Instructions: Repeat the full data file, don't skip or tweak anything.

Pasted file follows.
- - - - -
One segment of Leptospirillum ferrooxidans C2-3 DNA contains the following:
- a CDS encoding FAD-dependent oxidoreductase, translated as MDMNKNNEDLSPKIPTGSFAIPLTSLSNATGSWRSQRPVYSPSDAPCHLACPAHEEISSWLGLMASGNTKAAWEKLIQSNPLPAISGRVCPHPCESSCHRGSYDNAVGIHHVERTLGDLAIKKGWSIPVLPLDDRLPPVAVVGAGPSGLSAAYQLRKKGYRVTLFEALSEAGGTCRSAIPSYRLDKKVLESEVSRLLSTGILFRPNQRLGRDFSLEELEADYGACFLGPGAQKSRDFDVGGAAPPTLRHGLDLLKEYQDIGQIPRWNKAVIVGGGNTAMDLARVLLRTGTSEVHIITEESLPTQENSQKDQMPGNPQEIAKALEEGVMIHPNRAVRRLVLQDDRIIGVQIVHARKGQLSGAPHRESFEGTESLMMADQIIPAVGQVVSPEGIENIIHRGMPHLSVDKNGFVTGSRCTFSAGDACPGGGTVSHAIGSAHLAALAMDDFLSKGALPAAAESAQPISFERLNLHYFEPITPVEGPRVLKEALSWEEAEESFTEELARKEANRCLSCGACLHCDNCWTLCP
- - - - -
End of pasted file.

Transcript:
One segment of Leptospirillum ferrooxidans C2-3 DNA contains the following:
- a CDS encoding FAD-dependent oxidoreductase, translated as MDMNKNNEDLSPKIPTGSFAIPLTSLSNATGSWRSQRPVYSPSDAPCHLACPAHEEISSWLGLMASGNTKAAWEKLIQSNPLPAISGRVCPHPCESSCHRGSYDNAVGIHHVERTLGDLAIKKGWSIPVLPLDDRLPPVAVVGAGPSGLSAAYQLRKKGYRVTLFEALSEAGGTCRSAIPSYRLDKKVLESEVSRLLSTGILFRPNQRLGRDFSLEELEADYGACFLGPGAQKSRDFDVGGAAPPTLRHGLDLLKEYQDIGQIPRWNKAVIVGGGNTAMDLARVLLRTGTSEVHIITEESLPTQENSQKDQMPGNPQEIAKALEEGVMIHPNRAVRRLVLQDDRIIGVQIVHARKGQLSGAPHRESFEGTESLMMADQIIPAVGQVVSPEGIENIIHRGMPHLSVDKNGFVTGSRCTFSAGDACPGGGTVSHAIGSAHLAALAMDDFLSKGALPAAAESAQPISFERLNLHYFEPITPVEGPRVLKEALSWEEAEESFTEELARKEANRCLSCGACLHCDNCWTLCP